1

INPUT:

$ cat a.txt
FOO<td align="right" style='mso-number-format:"\[$-409\]m\/d\/yy\\ h\:mm\\ AM\/PM\;\@";' x:str>BAR

OUTPUT:

$ sed 's/SOMEMAGIC//g' a.txt
FOOBAR

My question: How can I remove that horrible "< td align......" part? This drives me nuts!!

0
0

You could also use this,

sed 's/^\([^<]*\)<.*>\(.*\)$/\1\2/g' file

Explanation:

^\([^<]*\)< - Fetches any charcter not of < zero or more times from the starting position upto < and finally stores the fetched characters into a group.

.*> - Matches any character zero or more times until it finds >.

\(.*\)$ - Once the sed finds > character, it starts to store all the characters which are next to > upto the last into another group(stores characters inbetween > and $).

Finally sed prints only the stored groups(\1,\2) through back-reference.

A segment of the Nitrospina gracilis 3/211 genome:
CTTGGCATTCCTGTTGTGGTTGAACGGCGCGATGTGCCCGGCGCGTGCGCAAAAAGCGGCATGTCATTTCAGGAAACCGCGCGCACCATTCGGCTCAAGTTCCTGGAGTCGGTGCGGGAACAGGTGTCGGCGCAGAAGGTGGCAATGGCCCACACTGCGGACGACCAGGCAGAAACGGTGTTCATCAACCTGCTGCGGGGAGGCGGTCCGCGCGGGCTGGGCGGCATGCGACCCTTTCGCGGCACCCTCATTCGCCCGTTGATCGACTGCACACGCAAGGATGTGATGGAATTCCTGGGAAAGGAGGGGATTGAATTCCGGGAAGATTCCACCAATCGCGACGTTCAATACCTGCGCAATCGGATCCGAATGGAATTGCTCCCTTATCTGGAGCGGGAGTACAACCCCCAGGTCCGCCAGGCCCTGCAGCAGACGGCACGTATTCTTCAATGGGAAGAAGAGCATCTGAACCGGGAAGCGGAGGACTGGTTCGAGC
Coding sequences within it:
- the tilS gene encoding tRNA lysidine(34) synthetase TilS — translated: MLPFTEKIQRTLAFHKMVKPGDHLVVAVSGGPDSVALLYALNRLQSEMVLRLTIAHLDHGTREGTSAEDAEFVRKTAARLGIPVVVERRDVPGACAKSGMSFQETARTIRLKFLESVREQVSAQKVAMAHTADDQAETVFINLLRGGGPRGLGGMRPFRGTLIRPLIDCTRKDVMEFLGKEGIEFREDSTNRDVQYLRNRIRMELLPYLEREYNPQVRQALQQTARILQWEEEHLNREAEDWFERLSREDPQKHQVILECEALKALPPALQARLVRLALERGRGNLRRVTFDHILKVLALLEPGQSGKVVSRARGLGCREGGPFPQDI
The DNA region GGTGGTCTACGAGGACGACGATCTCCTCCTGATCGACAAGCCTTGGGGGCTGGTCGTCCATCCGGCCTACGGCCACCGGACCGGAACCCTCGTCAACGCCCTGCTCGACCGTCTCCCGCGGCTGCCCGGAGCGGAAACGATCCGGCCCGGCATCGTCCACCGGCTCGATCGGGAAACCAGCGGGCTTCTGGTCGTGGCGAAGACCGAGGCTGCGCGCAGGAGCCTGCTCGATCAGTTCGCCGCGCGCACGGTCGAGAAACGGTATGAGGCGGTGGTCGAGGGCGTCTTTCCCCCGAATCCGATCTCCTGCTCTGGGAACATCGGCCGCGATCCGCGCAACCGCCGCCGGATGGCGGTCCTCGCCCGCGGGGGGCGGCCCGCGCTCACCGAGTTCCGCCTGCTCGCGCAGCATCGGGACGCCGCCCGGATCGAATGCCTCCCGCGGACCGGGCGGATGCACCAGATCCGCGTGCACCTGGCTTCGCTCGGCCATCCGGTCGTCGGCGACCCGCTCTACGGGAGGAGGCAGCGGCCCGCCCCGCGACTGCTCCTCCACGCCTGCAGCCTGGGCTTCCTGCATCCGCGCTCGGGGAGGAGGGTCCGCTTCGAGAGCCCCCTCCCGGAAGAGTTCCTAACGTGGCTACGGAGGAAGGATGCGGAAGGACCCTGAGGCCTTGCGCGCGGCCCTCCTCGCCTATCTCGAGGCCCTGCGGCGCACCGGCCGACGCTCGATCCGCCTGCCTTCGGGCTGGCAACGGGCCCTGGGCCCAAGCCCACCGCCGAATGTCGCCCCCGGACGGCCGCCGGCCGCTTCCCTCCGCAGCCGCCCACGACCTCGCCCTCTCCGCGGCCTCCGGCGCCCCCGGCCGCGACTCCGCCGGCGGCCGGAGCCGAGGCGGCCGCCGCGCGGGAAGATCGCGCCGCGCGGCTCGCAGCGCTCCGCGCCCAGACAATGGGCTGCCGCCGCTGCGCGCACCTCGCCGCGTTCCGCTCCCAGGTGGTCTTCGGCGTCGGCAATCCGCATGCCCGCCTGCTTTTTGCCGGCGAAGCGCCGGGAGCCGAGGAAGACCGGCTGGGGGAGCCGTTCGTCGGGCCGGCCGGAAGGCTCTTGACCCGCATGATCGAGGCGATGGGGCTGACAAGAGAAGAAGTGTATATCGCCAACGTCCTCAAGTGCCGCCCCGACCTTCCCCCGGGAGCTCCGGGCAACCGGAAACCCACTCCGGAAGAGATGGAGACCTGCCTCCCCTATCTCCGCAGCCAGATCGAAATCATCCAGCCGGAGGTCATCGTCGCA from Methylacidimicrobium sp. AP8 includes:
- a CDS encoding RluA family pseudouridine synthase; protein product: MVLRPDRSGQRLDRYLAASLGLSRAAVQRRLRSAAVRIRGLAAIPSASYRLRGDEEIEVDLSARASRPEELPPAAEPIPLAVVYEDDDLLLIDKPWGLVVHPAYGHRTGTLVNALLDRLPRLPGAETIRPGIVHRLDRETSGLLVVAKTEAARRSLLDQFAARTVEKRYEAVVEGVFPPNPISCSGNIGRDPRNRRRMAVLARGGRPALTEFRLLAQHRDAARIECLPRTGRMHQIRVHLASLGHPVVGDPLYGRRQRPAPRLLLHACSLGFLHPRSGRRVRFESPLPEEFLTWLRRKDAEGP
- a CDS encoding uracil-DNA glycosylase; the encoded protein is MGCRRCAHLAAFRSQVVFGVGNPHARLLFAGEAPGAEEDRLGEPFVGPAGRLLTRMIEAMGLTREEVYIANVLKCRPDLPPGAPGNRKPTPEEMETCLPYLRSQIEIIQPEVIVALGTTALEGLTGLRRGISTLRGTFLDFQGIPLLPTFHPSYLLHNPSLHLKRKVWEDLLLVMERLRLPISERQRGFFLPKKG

Example:

$ cat file.txt
FOO<td align="right" style='mso-number-format:"\[$-409\]m\/d\/yy\\ h\:mm\\ AM\/PM\;\@";' x:str>BAR
$ sed 's/^\([^<]*\)<.*>\(.*\)$/\1\2/g' file.txt
FOOBAR
3

Well, that certainly is easy:

sed -i 's/<.*>//' file

There isn't too much to explain here:

  • the < is the start of the part we want to match
  • .* means any character (.) and any amount (*). This is a cannon to kill a mosquito, but should work for the non-esoteric examples
  • > end of the match.

Here is live:

➜  ~  cat test 
FOO<td align="right" style='mso-number-format:"\[$-409\]m\/d\/yy\\ h\:mm\\ AM\/PM\;\@";' x:str>BAR
➜  ~  sed 's/<.*>//' test
FOOBAR
0

A perl solution:

$ perl -F'<.*>' -anle 'print @F' file
FOOBAR

Here we use regex <.*> as delimiter to split the line instead of removing it.

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